Henry-René-Albert-Guy de Maupassant est un écrivain et journaliste littéraire français né le 5 août 1850 au château de Miromesnil à Tourville-sur-Arques (Seine-Inférieure) et mort le 6 juillet 1893 à Paris.Lié à Gustave Flaubert et à Émile Zola, Maupassant a marqué la littérature française par ses six romans, dont Une vie en 1883, Bel-Ami en 1885, Pierre et Jean en 1887-1888, et surtout par ses nouvelles (parfois intitulées contes) comme Boule de suif en 1880, les Contes de la bécasse (1883) ou Le Horla (1887). Ces œuvres retiennent l’attention par leur force réaliste, la présence importante du fantastique et par le…


House of the Sleeping Beauties and Other Stories

By Yasunari Kawabata,

Book cover of House of the Sleeping Beauties and Other Stories

Novellas are a perfect place to start for poets who are interested in writing longer, more narrative work. They’re slim, lyrical, and less daunting. I read this novella in college & haven’t stopped thinking about it since. It takes place in what I can only refer to as a “Sleeping Brothel” where elderly men pay to sleep beside young women. The story is haunting, but it doesn’t take cheap horror shots. Instead, it delves into the complexity of loneliness, the shared vulnerability of sleep, and the human need for comfort.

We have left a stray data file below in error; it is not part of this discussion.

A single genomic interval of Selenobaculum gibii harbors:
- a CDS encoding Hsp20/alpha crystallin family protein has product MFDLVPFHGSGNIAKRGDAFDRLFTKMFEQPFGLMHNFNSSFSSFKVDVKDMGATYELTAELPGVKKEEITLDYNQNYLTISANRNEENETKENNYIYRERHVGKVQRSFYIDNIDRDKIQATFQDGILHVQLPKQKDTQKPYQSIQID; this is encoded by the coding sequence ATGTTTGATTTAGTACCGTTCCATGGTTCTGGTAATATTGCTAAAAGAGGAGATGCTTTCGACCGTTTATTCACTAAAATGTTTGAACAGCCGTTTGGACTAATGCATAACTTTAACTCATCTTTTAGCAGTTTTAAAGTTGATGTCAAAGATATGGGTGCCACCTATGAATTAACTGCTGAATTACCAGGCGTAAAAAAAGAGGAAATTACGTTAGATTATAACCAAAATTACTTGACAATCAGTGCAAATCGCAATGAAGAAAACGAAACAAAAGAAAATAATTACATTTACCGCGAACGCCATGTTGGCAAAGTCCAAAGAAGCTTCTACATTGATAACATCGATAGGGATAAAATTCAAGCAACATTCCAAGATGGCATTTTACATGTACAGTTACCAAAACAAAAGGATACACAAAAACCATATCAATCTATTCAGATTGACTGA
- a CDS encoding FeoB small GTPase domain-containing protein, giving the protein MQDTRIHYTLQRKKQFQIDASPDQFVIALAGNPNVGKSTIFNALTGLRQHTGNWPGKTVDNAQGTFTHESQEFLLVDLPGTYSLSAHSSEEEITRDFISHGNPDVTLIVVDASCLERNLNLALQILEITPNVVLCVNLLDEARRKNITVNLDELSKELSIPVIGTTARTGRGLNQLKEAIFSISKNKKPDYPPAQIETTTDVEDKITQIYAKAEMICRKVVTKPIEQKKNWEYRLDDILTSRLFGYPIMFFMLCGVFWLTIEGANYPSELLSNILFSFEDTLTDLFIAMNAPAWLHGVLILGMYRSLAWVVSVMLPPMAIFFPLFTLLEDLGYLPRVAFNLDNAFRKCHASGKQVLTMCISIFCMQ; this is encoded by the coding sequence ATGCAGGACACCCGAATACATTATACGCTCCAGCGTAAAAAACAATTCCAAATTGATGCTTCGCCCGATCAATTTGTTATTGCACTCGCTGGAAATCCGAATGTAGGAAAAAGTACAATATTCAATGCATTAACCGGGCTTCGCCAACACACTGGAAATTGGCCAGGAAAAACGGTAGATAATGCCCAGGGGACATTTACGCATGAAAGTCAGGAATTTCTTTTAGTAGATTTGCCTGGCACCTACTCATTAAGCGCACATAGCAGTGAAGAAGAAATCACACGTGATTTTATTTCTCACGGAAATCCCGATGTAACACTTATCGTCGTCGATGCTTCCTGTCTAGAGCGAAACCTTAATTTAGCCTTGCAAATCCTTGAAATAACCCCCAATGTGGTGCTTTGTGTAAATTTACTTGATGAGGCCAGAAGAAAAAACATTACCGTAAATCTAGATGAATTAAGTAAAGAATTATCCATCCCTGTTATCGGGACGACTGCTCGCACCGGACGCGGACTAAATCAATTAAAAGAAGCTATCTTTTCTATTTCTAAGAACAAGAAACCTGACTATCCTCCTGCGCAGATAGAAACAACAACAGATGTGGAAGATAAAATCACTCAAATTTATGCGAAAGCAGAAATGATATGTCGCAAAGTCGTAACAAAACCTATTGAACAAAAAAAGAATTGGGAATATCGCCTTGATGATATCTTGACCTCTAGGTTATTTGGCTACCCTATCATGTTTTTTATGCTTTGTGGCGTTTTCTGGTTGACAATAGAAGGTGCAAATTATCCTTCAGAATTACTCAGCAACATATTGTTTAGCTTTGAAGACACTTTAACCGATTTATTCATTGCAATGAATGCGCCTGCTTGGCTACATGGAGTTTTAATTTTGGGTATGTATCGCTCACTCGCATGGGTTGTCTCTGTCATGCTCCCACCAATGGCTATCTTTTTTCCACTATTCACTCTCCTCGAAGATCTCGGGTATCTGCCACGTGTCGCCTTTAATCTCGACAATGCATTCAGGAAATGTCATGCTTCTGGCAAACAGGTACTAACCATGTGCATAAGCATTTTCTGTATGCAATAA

House of the Sleeping Beauties and Other Stories

By Yasunari Kawabata,

Why should I read it?

2 authors picked House of the Sleeping Beauties and Other Stories as one of their favorite books, and they share why you should read it.

What is this book about?

Three surreal, erotically charged stories from Nobel Prize winner Yasunari Kawabata.
 
In the three long tales in this collection, Yasunari Kawabata examines the boundaries between fantasy and reality in the minds of three lonely men. Piercing examinations of sexuality and human psychology—and works of remarkable subtlety and beauty—these stories showcase one of the twentieth century’s great writers—in any language—at his very best.


The World of Suzie Wong

By Richard Mason,

Book cover of The World of Suzie Wong

This story is so sweet and funny, I must have read it a dozen times since first arriving in China. That a Western male writer conceived a female Chinese character as charming and relatable as Suzie without ever straying into offensive farce really says something about the author, Richard Mason’s, craft. His prose is old-school eloquent, and deftly includes the smallest details that bring Suzie, a naughty yet affectionate hooker with a big heart, and her 1950s Hong Kong brothel settings, to vivid life. If I had only five desert-island books, The World of Suzie Wong would be one of them.

The World of Suzie Wong

By Richard Mason,

Why should I read it?

2 authors picked The World of Suzie Wong as one of their favorite books, and they share why you should read it.